The media sector has been caught up in a cycle of introducing numerous products each year or into each sales cycle to either give sales something new to bring to customers or to take advantage of an opportunity within their market area. A 2003 UCLA study reveals that “25% of a corporation’s revenues come from products introduced in the last three years.” In order to support revenue growth or offset declines in other product areas, introducing new products have been viewed as a core business growth initiative.
Sales Momentum recently published a stat that says $15 million was spent on marketing new products which does not factor in the product vetting process, integration into back office systems, IT support, sales training costs and lost opportunity of poorly executed launch plans which could push that figure north of $25 million. This investment figure was balanced by a recent UCLA study which indicates more than 50% of new products fail.
While many factors contribute to the success or failure of new products such as competitive differentiation, ease of sale, and fulfillment support, one key area BIA/Kelsey has been investigating is the hand off between product marketing and sales. While there is often heavy investment in time and resources discovering, vetting, negotiating and integrating new products within a media company, often there are miscues in translating the product and marketing message into a coherent sales plan and approach. Some of the key areas fumbled include:
• Fully researching and defining the specific target audiences. Many product marketing plans focus on number of products sold by rep by market taken from their business plan revenue models. Once the product development phase is complete, marketing and sales need to work together to develop proper target audience identification, determine how or if the revenue goals can be supported by these audiences, then develop audience specific messages.
• Clearly identifying how the new product fits within existing product portfolios or advertiser bundles. New products are frequently introduced in a vacuum without enough thought on how they will be sold alongside other products, particularly when it comes to introducing digital products alongside traditional media products. Advertisers are confused about the volume of marketing products available, so local media companies have to work to make it obvious as to why the product is being added and the value it brings to their current marketing initiatives.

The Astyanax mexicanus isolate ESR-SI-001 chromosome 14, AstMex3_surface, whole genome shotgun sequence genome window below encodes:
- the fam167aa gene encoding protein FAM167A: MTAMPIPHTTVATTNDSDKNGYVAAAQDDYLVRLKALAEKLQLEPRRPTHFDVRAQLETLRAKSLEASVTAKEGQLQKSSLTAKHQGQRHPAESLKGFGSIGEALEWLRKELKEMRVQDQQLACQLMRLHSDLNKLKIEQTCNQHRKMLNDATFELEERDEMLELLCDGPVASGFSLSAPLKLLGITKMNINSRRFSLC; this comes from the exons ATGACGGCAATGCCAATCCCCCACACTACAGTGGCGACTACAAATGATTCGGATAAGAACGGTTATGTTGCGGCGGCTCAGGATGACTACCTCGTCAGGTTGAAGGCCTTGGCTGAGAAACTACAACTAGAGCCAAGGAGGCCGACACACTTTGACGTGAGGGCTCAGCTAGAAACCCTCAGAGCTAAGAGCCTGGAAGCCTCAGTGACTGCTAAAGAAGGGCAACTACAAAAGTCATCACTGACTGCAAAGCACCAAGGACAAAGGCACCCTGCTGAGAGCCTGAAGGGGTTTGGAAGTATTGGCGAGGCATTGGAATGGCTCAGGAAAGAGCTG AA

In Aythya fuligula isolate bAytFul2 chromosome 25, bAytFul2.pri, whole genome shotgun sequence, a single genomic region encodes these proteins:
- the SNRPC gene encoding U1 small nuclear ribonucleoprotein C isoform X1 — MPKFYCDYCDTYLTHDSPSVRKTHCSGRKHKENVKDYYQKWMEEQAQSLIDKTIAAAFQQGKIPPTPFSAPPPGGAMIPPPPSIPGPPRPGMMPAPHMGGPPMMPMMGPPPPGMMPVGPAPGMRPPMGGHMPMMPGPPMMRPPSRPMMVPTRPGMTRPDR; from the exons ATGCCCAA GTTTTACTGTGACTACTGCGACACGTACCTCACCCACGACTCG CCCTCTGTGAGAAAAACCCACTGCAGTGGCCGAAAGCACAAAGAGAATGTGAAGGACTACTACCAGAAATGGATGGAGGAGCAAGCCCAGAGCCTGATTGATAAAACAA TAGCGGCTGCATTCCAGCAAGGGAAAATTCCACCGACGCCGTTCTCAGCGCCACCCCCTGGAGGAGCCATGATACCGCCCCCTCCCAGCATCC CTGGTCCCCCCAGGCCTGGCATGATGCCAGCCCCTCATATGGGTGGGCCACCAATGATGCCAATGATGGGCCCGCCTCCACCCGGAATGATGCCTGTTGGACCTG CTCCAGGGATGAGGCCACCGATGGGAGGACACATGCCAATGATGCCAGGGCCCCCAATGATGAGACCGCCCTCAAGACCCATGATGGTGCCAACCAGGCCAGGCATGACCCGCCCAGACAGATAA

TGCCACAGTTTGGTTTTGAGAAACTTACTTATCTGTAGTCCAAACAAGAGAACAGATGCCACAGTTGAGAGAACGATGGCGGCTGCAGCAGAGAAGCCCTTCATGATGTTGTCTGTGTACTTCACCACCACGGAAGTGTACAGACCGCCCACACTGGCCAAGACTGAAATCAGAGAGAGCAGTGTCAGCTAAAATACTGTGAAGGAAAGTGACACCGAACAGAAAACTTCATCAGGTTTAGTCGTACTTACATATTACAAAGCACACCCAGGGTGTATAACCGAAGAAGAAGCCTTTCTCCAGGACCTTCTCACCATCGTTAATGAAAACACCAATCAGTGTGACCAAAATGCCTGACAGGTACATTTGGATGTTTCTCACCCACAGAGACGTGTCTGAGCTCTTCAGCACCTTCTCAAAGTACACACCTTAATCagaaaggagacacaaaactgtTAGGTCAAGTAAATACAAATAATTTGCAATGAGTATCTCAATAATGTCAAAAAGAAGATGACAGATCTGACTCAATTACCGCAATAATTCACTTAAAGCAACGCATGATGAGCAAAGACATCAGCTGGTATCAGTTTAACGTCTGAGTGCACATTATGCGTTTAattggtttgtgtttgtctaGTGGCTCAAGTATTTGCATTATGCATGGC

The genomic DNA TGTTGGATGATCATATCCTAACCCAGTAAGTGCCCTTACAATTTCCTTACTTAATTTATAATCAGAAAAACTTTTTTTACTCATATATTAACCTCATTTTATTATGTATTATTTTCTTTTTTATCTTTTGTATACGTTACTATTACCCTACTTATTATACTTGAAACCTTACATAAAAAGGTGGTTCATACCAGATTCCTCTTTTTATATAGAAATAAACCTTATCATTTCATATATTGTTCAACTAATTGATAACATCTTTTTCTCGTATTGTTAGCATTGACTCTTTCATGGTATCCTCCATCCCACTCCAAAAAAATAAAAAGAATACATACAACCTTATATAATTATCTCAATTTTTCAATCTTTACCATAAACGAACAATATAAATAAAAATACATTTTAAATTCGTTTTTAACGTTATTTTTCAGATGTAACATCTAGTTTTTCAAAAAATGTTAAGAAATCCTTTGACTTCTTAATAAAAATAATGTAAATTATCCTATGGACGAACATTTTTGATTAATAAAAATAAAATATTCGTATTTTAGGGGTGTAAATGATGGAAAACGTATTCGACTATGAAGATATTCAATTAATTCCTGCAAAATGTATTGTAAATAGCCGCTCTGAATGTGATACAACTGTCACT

• Demonstrate how the new product enhances current marketing initiatives or enables the advertiser to reach more prospects. Advertiser budgets only go so far, showing them how a new product increases the effectiveness of the other marketing products they have purchased helps to streamline the sales process, increasing success.
• Focusing too much on features and benefits rather than on customer-focused needs. Products are a series of solutions to support advertiser business needs. The roll out of any product has to keep the needs of advertisers in mind so that solution sets can be recommended to solve their key business growth needs. Sales people often get overwhelmed by the number of media products in their portfolio, moving to viewing products as a portfolio of solutions helps sales people clearly see which products make sense and which products to keep in the sales bag.
BIA/Kelsey’s goal is to dig in and identify the best approaches to a smooth product marketing to sales handoff, as well as how we can help sales teams better strategize on developing sales messaging, strategies to maximize the ROI associated with new product launches to better maximize each product opportunity. We’re interested in talking with companies who are taking innovative approaches to product launches and sales teams who are figuring out how to integrate digital and traditional media products successfully. If your company feels they have something interesting to share, contact me to feature your best practices on our blog.